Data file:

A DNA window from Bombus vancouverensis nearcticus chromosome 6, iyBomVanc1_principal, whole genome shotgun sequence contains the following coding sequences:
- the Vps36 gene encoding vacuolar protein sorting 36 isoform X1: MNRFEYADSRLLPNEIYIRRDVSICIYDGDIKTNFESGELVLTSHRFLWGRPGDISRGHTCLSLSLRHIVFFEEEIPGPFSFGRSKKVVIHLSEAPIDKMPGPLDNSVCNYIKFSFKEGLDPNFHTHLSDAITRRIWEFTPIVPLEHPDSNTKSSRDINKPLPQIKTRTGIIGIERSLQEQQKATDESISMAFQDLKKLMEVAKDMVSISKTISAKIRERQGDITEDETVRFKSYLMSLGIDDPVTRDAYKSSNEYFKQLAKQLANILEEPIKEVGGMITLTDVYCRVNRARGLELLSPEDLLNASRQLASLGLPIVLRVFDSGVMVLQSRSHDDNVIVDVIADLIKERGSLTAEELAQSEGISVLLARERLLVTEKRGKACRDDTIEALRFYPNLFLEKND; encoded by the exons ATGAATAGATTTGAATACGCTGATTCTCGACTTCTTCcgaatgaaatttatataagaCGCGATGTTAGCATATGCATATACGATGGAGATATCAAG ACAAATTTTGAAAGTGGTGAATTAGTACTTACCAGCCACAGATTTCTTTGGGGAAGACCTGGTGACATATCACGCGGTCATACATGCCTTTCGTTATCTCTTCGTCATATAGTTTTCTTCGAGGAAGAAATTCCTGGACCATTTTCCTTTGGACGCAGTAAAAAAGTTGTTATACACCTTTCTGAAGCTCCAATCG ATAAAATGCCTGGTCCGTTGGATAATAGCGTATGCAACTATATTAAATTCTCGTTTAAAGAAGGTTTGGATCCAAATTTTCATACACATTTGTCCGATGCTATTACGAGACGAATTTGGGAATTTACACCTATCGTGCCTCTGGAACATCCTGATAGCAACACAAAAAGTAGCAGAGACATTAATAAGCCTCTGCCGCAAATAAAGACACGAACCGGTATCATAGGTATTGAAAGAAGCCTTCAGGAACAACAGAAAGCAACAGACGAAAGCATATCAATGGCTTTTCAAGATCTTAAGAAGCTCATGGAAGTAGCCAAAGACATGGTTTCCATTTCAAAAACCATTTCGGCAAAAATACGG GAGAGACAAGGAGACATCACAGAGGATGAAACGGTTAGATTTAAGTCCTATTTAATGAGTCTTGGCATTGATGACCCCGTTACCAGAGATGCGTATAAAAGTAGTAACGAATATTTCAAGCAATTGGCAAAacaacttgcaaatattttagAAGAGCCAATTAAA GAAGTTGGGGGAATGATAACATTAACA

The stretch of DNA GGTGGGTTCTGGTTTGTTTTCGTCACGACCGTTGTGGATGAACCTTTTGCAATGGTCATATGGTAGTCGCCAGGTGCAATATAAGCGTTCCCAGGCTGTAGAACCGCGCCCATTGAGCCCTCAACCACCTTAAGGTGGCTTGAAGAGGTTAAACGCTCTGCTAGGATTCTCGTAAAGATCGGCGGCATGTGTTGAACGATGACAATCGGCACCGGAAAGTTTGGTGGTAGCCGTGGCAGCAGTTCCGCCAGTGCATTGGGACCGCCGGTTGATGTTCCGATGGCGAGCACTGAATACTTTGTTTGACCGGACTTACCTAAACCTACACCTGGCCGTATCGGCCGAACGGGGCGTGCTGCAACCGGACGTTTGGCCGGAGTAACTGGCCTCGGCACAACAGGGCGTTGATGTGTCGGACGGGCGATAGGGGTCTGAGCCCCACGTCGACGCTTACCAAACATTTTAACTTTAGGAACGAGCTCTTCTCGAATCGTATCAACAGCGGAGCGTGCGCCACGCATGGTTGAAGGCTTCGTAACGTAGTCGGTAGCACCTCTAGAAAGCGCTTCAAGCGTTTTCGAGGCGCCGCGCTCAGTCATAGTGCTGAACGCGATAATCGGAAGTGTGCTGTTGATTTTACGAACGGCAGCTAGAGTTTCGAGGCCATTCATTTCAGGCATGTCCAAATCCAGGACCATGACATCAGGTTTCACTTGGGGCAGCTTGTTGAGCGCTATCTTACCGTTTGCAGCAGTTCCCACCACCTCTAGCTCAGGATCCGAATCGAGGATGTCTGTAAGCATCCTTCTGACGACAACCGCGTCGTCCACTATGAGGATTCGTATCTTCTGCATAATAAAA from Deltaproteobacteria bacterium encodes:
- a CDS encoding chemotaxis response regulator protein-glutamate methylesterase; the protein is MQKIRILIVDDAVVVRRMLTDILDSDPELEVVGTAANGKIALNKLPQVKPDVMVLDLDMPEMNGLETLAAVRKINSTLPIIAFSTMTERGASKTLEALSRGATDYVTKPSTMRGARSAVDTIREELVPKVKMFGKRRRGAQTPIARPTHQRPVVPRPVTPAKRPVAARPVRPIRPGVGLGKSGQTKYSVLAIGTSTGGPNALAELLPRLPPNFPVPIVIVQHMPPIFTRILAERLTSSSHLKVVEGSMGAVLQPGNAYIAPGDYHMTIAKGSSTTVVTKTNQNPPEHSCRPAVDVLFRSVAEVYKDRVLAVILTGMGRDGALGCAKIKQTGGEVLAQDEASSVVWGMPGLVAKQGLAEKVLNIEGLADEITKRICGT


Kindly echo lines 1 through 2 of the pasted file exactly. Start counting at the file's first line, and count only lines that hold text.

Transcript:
A DNA window from Bombus vancouverensis nearcticus chromosome 6, iyBomVanc1_principal, whole genome shotgun sequence contains the following coding sequences:
- the Vps36 gene encoding vacuolar protein sorting 36 isoform X1: MNRFEYADSRLLPNEIYIRRDVSICIYDGDIKTNFESGELVLTSHRFLWGRPGDISRGHTCLSLSLRHIVFFEEEIPGPFSFGRSKKVVIHLSEAPIDKMPGPLDNSVCNYIKFSFKEGLDPNFHTHLSDAITRRIWEFTPIVPLEHPDSNTKSSRDINKPLPQIKTRTGIIGIERSLQEQQKATDESISMAFQDLKKLMEVAKDMVSISKTISAKIRERQGDITEDETVRFKSYLMSLGIDDPVTRDAYKSSNEYFKQLAKQLANILEEPIKEVGGMITLTDVYCRVNRARGLELLSPEDLLNASRQLASLGLPIVLRVFDSGVMVLQSRSHDDNVIVDVIADLIKERGSLTAEELAQSEGISVLLARERLLVTEKRGKACRDDTIEALRFYPNLFLEKND; encoded by the exons ATGAATAGATTTGAATACGCTGATTCTCGACTTCTTCcgaatgaaatttatataagaCGCGATGTTAGCATATGCATATACGATGGAGATATCAAG ACAAATTTTGAAAGTGGTGAATTAGTACTTACCAGCCACAGATTTCTTTGGGGAAGACCTGGTGACATATCACGCGGTCATACATGCCTTTCGTTATCTCTTCGTCATATAGTTTTCTTCGAGGAAGAAATTCCTGGACCATTTTCCTTTGGACGCAGTAAAAAAGTTGTTATACACCTTTCTGAAGCTCCAATCG ATAAAATGCCTGGTCCGTTGGATAATAGCGTATGCAACTATATTAAATTCTCGTTTAAAGAAGGTTTGGATCCAAATTTTCATACACATTTGTCCGATGCTATTACGAGACGAATTTGGGAATTTACACCTATCGTGCCTCTGGAACATCCTGATAGCAACACAAAAAGTAGCAGAGACATTAATAAGCCTCTGCCGCAAATAAAGACACGAACCGGTATCATAGGTATTGAAAGAAGCCTTCAGGAACAACAGAAAGCAACAGACGAAAGCATATCAATGGCTTTTCAAGATCTTAAGAAGCTCATGGAAGTAGCCAAAGACATGGTTTCCATTTCAAAAACCATTTCGGCAAAAATACGG GAGAGACAAGGAGACATCACAGAGGATGAAACGGTTAGATTTAAGTCCTATTTAATGAGTCTTGGCATTGATGACCCCGTTACCAGAGATGCGTATAAAAGTAGTAACGAATATTTCAAGCAATTGGCAAAacaacttgcaaatattttagAAGAGCCAATTAAA GAAGTTGGGGGAATGATAACATTAACA